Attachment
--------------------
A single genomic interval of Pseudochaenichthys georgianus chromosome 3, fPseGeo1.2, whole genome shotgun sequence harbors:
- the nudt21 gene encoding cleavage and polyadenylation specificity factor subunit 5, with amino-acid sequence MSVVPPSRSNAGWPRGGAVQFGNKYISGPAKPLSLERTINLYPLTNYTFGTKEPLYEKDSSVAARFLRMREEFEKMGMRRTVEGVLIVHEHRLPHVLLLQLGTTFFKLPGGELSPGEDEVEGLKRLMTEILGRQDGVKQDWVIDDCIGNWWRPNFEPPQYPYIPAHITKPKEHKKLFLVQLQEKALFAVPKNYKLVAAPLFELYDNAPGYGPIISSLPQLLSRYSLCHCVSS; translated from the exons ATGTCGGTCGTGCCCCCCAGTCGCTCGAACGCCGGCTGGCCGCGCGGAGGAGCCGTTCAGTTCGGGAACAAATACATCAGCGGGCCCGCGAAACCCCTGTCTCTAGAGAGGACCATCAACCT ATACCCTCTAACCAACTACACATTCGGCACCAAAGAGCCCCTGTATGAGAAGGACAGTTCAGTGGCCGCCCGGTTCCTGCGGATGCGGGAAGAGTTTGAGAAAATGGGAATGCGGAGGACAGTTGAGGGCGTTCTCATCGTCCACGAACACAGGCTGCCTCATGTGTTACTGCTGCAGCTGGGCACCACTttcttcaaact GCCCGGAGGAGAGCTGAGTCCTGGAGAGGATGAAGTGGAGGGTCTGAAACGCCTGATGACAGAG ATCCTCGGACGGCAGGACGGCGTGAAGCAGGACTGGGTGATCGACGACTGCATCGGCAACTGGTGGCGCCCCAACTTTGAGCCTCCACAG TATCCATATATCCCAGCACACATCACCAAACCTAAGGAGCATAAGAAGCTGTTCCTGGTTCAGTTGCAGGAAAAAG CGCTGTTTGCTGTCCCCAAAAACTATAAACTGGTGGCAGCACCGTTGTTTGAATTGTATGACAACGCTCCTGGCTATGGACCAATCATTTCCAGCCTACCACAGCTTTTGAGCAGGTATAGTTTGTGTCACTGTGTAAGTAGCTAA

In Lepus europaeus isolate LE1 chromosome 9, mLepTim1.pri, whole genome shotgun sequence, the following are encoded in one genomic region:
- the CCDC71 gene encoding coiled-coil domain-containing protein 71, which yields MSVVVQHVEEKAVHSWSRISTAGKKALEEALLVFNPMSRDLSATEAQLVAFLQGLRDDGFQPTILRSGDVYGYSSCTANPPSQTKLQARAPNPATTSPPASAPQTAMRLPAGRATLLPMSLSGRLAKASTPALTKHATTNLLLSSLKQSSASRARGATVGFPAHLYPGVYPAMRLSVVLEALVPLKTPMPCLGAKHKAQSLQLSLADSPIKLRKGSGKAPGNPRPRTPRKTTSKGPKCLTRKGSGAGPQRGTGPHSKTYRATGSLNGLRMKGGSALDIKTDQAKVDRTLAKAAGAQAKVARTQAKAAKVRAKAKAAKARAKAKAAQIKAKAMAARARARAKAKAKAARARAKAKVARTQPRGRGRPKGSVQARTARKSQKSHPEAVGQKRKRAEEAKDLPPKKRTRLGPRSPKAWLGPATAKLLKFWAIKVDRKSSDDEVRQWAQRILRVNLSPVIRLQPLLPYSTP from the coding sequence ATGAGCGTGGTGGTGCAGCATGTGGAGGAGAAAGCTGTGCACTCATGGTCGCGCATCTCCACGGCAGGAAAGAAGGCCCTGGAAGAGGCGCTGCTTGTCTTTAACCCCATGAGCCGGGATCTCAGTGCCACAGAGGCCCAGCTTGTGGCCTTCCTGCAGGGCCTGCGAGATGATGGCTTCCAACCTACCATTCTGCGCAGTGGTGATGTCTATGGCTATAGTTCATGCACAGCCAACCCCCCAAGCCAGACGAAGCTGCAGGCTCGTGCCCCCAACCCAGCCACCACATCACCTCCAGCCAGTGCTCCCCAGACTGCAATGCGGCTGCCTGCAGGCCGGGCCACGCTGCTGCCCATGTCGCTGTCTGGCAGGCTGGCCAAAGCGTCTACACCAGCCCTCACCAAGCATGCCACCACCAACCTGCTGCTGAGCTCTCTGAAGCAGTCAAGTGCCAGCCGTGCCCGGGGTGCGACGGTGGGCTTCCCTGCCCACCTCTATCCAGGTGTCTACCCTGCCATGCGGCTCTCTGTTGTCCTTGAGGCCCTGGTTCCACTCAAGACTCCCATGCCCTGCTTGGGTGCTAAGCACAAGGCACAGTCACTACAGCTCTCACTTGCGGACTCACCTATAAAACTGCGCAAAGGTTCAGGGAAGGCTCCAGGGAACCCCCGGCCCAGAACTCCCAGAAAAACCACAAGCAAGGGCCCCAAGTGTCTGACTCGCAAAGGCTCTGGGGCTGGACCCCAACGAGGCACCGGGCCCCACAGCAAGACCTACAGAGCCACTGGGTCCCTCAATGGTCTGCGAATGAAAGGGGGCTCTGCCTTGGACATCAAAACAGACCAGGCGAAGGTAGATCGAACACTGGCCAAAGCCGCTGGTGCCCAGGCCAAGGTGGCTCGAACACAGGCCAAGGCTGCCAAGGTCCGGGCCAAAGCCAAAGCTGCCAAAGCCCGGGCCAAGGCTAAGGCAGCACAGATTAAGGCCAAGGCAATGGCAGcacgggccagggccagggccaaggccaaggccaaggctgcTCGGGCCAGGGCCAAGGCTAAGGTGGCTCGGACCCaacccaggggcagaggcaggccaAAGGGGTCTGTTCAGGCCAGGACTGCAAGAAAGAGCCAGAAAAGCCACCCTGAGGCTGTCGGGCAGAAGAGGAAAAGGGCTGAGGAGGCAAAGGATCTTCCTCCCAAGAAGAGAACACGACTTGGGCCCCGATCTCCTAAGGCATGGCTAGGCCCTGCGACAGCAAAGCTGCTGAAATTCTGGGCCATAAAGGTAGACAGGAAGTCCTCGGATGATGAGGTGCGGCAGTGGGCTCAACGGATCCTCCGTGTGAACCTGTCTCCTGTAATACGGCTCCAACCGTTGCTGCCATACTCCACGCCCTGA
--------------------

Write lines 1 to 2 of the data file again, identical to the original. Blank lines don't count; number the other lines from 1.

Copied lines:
A single genomic interval of Pseudochaenichthys georgianus chromosome 3, fPseGeo1.2, whole genome shotgun sequence harbors:
- the nudt21 gene encoding cleavage and polyadenylation specificity factor subunit 5, with amino-acid sequence MSVVPPSRSNAGWPRGGAVQFGNKYISGPAKPLSLERTINLYPLTNYTFGTKEPLYEKDSSVAARFLRMREEFEKMGMRRTVEGVLIVHEHRLPHVLLLQLGTTFFKLPGGELSPGEDEVEGLKRLMTEILGRQDGVKQDWVIDDCIGNWWRPNFEPPQYPYIPAHITKPKEHKKLFLVQLQEKALFAVPKNYKLVAAPLFELYDNAPGYGPIISSLPQLLSRYSLCHCVSS; translated from the exons ATGTCGGTCGTGCCCCCCAGTCGCTCGAACGCCGGCTGGCCGCGCGGAGGAGCCGTTCAGTTCGGGAACAAATACATCAGCGGGCCCGCGAAACCCCTGTCTCTAGAGAGGACCATCAACCT ATACCCTCTAACCAACTACACATTCGGCACCAAAGAGCCCCTGTATGAGAAGGACAGTTCAGTGGCCGCCCGGTTCCTGCGGATGCGGGAAGAGTTTGAGAAAATGGGAATGCGGAGGACAGTTGAGGGCGTTCTCATCGTCCACGAACACAGGCTGCCTCATGTGTTACTGCTGCAGCTGGGCACCACTttcttcaaact GCCCGGAGGAGAGCTGAGTCCTGGAGAGGATGAAGTGGAGGGTCTGAAACGCCTGATGACAGAG ATCCTCGGACGGCAGGACGGCGTGAAGCAGGACTGGGTGATCGACGACTGCATCGGCAACTGGTGGCGCCCCAACTTTGAGCCTCCACAG TATCCATATATCCCAGCACACATCACCAAACCTAAGGAGCATAAGAAGCTGTTCCTGGTTCAGTTGCAGGAAAAAG CGCTGTTTGCTGTCCCCAAAAACTATAAACTGGTGGCAGCACCGTTGTTTGAATTGTATGACAACGCTCCTGGCTATGGACCAATCATTTCCAGCCTACCACAGCTTTTGAGCAGGTATAGTTTGTGTCACTGTGTAAGTAGCTAA